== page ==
Shop windows and interior displays certainly became more elaborate. Businesses began to use their shop fronts, and especially their window displays, as advertising spaces. Funeral directors, for example, might well display a fully decorated coffin with all its accoutrements, to show off the finery of their craftsmanship. Makers of scientific instruments might put special pieces in the window to attract attention, from telescopes to orreries or microscopes. The idea was to make the shop enticing and draw people inside to browse.

The process of ‘polite’ buying was markedly different to today, not least in the role of the shop assistant and the matter of money. The place of a shop assistant in a Georgian retailer was to serve the customer, but through a very well defined set of rules. Browsing, for example, was common and involved the seller providing a range of goods for the customer to pore over. A ‘polite’ customer was well versed in quality and fashion; their own taste and sagacity should draw them to the quality of the goods on sale. The shop assistant was full of flattery and would gently coerce to secure a sale. But, the question of money was considered too base , so it would be rare in polite premises to find an Enlightened equivalent of the ‘Apprentice’-style sales technique. Instead, any goods chosen would be sent on the customer’s house by courier, and paid for later on account, since cash transactions were not usual. The browsing session would often finish with tea being served to the customer, adding a further formal ritual to the proceedings. In some ways this has echoes in the coffee shops found in department stores today.

Another apparently modern concept is that of advertising but, again, eighteenth-century retailers were well versed in the art of distance selling. Just as today, retailers took advantage of cheap print to fill newspaper columns with row after row of goods and services. It is worth taking a look inside a single page from a typical (and familiar-sounding) publication, The Sun, from March 7th 1793.

There are, for example, a number of advertisements for products, and medicines were amongst the most common. From Mr Moulter of 96 the Strand in London, a perfumer, could be purchased “The Devonshire Tooth Tincture and Powder”.  From Thomas Taylor in Blackfriars could be bought “Leake’s Patent Pills” for “venereal and scorbutic complaints” which, attested a certain Mr Thomas Lloyd “The taking of one box only, gave me considerable relief”.

James Rymer, a surgeon of Soho, boasted of the royal patent he had been granted  for his “Cardiac and Nervous Tincture” which allegedly cured “Disorders of the head, stomach and bowels, viz: Headach, confusion and giddiness; Indigestion and Loss of Appetite with bilious crudities and retchings; Yellowness of the eyes and skin; gripings, heartburn, colic and costiveness”. The list of potential conditions continues for another four paragraphs! Rymer included a long list of agents from whom the product could be bought and also found space to peddle his latest book A Treatise upon Indigestion and the Hypocondriack Disease.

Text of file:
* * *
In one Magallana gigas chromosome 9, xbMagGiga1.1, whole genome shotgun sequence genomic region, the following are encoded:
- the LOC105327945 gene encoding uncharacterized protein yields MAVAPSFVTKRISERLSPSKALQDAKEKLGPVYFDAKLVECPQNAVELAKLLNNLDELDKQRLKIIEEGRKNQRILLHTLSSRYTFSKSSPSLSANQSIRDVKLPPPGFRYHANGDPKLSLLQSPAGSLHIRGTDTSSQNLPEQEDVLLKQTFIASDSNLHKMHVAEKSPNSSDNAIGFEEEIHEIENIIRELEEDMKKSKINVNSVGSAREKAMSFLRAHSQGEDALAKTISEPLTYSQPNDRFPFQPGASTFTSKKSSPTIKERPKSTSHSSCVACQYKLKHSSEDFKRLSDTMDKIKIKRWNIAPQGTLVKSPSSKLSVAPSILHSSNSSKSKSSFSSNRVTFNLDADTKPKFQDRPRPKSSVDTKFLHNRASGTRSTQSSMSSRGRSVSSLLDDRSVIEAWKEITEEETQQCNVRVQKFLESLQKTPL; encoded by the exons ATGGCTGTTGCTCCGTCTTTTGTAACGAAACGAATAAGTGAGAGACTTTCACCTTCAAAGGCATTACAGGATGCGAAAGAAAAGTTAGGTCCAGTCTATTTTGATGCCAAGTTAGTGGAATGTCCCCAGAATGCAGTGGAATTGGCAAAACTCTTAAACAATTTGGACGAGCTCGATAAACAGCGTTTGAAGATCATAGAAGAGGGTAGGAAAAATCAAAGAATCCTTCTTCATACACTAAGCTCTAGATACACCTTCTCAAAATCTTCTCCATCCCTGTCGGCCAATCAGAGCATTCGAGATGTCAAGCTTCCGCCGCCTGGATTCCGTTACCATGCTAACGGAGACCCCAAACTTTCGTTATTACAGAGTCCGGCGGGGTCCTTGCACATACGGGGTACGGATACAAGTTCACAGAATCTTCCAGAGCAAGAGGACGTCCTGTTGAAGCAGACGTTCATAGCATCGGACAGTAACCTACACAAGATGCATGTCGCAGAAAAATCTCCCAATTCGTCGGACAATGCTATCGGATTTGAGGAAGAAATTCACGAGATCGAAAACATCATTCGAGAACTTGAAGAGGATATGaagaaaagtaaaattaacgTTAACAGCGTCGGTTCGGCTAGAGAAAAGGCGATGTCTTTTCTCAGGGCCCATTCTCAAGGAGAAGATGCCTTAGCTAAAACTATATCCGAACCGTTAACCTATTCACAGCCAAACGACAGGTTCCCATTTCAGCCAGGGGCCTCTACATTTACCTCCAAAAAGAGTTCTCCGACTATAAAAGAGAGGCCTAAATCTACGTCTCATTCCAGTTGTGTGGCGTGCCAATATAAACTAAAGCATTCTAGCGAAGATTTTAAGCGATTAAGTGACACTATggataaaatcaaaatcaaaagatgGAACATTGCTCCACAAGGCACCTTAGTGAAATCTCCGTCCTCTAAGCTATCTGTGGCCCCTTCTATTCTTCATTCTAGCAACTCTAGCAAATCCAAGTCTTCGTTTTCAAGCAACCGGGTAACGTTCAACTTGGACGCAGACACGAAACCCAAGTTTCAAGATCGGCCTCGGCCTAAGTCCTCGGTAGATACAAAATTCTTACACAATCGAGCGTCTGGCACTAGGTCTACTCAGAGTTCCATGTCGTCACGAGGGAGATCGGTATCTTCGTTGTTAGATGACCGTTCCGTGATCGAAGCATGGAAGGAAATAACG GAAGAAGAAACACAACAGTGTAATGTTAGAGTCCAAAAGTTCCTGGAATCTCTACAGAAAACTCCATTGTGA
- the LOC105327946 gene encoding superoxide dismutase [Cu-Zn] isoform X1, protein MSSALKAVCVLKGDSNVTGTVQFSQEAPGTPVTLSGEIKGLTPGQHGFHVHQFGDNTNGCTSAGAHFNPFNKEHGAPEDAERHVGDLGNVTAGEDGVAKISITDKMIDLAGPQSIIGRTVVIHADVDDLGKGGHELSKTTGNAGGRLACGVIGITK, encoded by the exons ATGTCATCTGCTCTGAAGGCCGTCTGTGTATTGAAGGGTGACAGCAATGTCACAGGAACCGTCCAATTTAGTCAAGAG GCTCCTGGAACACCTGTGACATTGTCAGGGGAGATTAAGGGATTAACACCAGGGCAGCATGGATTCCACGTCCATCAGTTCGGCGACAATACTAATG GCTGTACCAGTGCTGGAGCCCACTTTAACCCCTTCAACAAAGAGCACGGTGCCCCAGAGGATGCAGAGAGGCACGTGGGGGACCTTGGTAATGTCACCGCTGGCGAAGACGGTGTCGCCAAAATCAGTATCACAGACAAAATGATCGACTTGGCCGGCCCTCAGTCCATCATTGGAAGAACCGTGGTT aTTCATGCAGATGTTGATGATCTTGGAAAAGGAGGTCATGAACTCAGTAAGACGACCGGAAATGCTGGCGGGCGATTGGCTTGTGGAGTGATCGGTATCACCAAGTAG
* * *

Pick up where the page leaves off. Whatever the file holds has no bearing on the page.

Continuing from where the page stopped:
But on the same page could be found other interesting advertisements and snippets of news. “Mr Charles, artist to his royal highness the prince of Wales” would take “A most perfect resemblance of the Face in Fifteen minutes in Miniature for Lockets, rings etc in a masterly manner”. What better present to give a loved one that a locket with a painted portrait set within it…guaranteed to set your beloved lady in a swoon! For those suffering from the discomfort of ruptures (hernias), “Dowling’s Improved Elastic Breeches” were warranted to bring relief and “fitted in the neatest manner and in the best workmanship”.

Coincidentally, if you had visited Baker’s Coffee House in Exchange Alley in London in March 1793, you could also have encountered  one Robert Withy, perhaps a forebear of mine, who offered “Opinion and Advice on Money Business” and sought to rescue the unenlightened from “The many frauds daily committed by advertising money lenders”. It appears that the problems of unscrupulous money lenders and ‘payday loans’ are equally nothing new. Amongst the other notes were a programme for ‘Longman and Brodrips Comic Opera” called “Hartford Bridge or the Skirts of the Camp”, then playing at the Theatre Royal, Covent Garden.

It is surprising how modern much of this indeed sounds. Georgian shoppers, just like us, could head out for the high street, dressed up to the nines, to browse, to see and be seen, and to buy. Although the mechanics of shopping and buying have changed, the basic structures of shop display, the use of shop space to encourage browsing, and the role of the assistant in guiding purchase were all present. Advertising was very much in vogue and eighteenth-century consumers were bombarded with advertising and puffery, all desperate to entice them to part with their money.

As we dodge the charity muggers, the ‘comedy’ reindeer, the dreadful music, the bands, the ‘Gluhwein’ stalls, the “quality wrap, fifteen sheets for a pound” and the constant dialogue of advertisers, it’s worth remembering that much of this is not a modern plague…we can blame our eighteenth-century advertisers.

And Christmas IS getting earlier every year!